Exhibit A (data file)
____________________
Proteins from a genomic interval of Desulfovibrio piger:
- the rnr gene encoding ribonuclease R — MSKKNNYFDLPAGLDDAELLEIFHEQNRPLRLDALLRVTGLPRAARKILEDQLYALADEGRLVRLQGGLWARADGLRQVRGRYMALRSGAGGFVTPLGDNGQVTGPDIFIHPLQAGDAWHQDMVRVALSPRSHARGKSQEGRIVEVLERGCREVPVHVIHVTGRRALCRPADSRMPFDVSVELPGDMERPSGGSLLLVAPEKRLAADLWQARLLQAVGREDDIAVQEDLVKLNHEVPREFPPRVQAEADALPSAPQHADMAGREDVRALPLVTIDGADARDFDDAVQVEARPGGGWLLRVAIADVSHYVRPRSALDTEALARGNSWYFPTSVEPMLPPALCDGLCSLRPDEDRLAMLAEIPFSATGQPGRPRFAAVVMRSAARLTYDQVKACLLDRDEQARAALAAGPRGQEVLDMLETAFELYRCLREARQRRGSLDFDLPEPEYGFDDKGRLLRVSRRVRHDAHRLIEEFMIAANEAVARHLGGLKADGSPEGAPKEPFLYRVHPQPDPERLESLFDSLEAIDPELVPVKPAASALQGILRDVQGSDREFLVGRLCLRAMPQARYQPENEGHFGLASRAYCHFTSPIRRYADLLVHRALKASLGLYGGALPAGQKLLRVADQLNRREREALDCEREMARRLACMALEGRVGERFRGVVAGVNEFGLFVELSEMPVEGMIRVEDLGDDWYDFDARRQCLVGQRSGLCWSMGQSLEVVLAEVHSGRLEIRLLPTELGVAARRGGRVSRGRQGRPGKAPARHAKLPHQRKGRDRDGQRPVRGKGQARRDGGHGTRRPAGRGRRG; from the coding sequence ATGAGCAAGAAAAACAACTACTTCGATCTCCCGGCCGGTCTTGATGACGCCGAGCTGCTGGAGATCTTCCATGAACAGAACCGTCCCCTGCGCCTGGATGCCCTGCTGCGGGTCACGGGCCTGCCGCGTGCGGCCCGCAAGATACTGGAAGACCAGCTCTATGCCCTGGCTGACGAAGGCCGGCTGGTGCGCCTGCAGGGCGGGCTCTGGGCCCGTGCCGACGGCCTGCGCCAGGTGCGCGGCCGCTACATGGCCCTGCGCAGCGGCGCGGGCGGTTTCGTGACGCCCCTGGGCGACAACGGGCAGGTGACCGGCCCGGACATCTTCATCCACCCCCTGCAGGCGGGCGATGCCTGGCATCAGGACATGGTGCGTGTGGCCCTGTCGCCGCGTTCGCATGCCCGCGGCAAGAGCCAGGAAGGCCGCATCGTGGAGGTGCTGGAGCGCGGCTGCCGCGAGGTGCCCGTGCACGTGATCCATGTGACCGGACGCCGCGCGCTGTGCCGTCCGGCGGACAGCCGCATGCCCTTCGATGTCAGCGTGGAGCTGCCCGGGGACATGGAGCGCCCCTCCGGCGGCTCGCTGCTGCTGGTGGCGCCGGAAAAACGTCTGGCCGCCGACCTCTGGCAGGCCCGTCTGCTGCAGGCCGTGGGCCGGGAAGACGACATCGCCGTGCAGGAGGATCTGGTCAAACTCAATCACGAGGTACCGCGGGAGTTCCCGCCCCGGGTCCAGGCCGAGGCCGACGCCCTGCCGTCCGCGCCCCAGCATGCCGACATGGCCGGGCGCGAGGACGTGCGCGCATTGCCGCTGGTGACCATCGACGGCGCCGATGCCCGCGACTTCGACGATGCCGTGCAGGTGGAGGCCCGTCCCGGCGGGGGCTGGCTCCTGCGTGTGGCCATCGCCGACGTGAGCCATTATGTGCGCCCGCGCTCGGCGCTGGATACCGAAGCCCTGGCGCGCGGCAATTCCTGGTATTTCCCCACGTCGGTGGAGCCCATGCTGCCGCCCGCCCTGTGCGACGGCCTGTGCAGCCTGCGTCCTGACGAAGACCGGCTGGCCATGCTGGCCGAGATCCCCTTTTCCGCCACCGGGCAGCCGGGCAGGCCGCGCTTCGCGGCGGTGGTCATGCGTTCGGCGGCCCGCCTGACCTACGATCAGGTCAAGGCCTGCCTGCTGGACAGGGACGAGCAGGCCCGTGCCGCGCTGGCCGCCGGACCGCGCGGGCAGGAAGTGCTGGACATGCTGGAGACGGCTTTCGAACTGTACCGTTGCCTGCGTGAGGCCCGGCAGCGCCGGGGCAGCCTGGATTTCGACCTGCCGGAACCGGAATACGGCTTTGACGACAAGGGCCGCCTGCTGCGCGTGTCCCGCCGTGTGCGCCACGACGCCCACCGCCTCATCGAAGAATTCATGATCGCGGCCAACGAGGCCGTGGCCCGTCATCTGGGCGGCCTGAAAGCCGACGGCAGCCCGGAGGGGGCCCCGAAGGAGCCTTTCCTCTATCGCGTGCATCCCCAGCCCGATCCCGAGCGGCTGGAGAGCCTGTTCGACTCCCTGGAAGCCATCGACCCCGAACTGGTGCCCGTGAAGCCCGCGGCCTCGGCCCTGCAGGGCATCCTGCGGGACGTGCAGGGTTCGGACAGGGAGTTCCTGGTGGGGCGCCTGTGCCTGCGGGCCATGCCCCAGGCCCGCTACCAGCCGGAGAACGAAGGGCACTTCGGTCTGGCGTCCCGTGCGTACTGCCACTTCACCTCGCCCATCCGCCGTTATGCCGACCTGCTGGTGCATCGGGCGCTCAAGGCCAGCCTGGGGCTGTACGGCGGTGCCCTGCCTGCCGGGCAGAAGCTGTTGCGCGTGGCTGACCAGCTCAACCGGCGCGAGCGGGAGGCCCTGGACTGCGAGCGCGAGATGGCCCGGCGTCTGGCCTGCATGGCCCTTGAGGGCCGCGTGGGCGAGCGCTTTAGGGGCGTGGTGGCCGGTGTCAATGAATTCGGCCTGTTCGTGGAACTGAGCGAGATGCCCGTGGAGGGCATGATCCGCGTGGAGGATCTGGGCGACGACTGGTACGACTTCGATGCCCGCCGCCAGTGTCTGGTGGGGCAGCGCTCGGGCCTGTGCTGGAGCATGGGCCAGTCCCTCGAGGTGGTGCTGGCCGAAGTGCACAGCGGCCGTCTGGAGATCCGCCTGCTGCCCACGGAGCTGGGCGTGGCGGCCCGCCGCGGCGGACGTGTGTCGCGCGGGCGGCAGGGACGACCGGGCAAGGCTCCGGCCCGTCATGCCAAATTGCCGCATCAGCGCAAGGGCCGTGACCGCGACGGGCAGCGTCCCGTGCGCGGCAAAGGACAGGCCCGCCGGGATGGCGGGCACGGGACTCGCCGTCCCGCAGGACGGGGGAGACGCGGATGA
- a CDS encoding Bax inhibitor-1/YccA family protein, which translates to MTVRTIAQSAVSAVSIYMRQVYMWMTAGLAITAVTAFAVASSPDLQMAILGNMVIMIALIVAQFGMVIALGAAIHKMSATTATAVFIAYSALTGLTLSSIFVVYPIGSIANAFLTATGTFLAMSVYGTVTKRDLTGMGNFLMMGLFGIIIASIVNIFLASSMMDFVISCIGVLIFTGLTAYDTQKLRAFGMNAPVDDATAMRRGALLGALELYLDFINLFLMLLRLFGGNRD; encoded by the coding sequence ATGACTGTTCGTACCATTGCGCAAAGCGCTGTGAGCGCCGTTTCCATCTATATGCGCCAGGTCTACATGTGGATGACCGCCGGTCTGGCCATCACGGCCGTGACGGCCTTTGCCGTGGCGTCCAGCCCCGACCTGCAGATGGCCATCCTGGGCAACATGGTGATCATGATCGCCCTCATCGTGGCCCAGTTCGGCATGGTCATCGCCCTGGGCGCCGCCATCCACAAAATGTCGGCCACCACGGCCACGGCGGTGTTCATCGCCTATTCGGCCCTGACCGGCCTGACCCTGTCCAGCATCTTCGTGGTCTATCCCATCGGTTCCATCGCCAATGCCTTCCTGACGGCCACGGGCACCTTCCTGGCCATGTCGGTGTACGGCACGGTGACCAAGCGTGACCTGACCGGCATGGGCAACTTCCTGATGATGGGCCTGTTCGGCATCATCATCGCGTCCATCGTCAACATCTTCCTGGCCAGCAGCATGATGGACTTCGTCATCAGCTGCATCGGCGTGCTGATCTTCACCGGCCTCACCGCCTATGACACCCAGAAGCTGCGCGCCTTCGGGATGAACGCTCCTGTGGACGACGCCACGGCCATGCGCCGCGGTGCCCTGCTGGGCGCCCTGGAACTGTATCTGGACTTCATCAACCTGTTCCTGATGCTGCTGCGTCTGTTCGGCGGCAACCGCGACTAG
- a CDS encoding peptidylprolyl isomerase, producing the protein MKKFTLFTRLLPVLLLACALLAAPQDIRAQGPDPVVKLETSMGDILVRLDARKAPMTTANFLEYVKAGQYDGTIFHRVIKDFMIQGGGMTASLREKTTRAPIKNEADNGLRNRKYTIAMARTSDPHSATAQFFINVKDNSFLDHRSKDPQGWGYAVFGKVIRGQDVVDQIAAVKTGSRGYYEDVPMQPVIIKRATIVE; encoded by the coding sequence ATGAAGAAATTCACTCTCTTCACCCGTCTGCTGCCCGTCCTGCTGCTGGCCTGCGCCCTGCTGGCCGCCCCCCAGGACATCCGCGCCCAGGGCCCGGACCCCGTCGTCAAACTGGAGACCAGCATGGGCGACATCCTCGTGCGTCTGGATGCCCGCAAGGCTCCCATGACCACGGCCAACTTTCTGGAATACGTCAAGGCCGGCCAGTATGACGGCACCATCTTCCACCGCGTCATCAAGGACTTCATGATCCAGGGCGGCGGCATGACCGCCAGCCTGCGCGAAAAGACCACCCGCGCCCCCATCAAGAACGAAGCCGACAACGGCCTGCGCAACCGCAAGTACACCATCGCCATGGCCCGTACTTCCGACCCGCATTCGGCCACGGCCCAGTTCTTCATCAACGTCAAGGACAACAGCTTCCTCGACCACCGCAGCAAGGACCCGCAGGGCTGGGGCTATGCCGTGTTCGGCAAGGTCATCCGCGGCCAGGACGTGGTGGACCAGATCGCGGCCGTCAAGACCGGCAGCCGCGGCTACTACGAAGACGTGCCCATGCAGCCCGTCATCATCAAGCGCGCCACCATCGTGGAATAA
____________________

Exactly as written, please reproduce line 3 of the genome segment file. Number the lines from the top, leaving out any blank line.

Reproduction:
- a CDS encoding Bax inhibitor-1/YccA family protein, which translates to MTVRTIAQSAVSAVSIYMRQVYMWMTAGLAITAVTAFAVASSPDLQMAILGNMVIMIALIVAQFGMVIALGAAIHKMSATTATAVFIAYSALTGLTLSSIFVVYPIGSIANAFLTATGTFLAMSVYGTVTKRDLTGMGNFLMMGLFGIIIASIVNIFLASSMMDFVISCIGVLIFTGLTAYDTQKLRAFGMNAPVDDATAMRRGALLGALELYLDFINLFLMLLRLFGGNRD; encoded by the coding sequence ATGACTGTTCGTACCATTGCGCAAAGCGCTGTGAGCGCCGTTTCCATCTATATGCGCCAGGTCTACATGTGGATGACCGCCGGTCTGGCCATCACGGCCGTGACGGCCTTTGCCGTGGCGTCCAGCCCCGACCTGCAGATGGCCATCCTGGGCAACATGGTGATCATGATCGCCCTCATCGTGGCCCAGTTCGGCATGGTCATCGCCCTGGGCGCCGCCATCCACAAAATGTCGGCCACCACGGCCACGGCGGTGTTCATCGCCTATTCGGCCCTGACCGGCCTGACCCTGTCCAGCATCTTCGTGGTCTATCCCATCGGTTCCATCGCCAATGCCTTCCTGACGGCCACGGGCACCTTCCTGGCCATGTCGGTGTACGGCACGGTGACCAAGCGTGACCTGACCGGCATGGGCAACTTCCTGATGATGGGCCTGTTCGGCATCATCATCGCGTCCATCGTCAACATCTTCCTGGCCAGCAGCATGATGGACTTCGTCATCAGCTGCATCGGCGTGCTGATCTTCACCGGCCTCACCGCCTATGACACCCAGAAGCTGCGCGCCTTCGGGATGAACGCTCCTGTGGACGACGCCACGGCCATGCGCCGCGGTGCCCTGCTGGGCGCCCTGGAACTGTATCTGGACTTCATCAACCTGTTCCTGATGCTGCTGCGTCTGTTCGGCGGCAACCGCGACTAG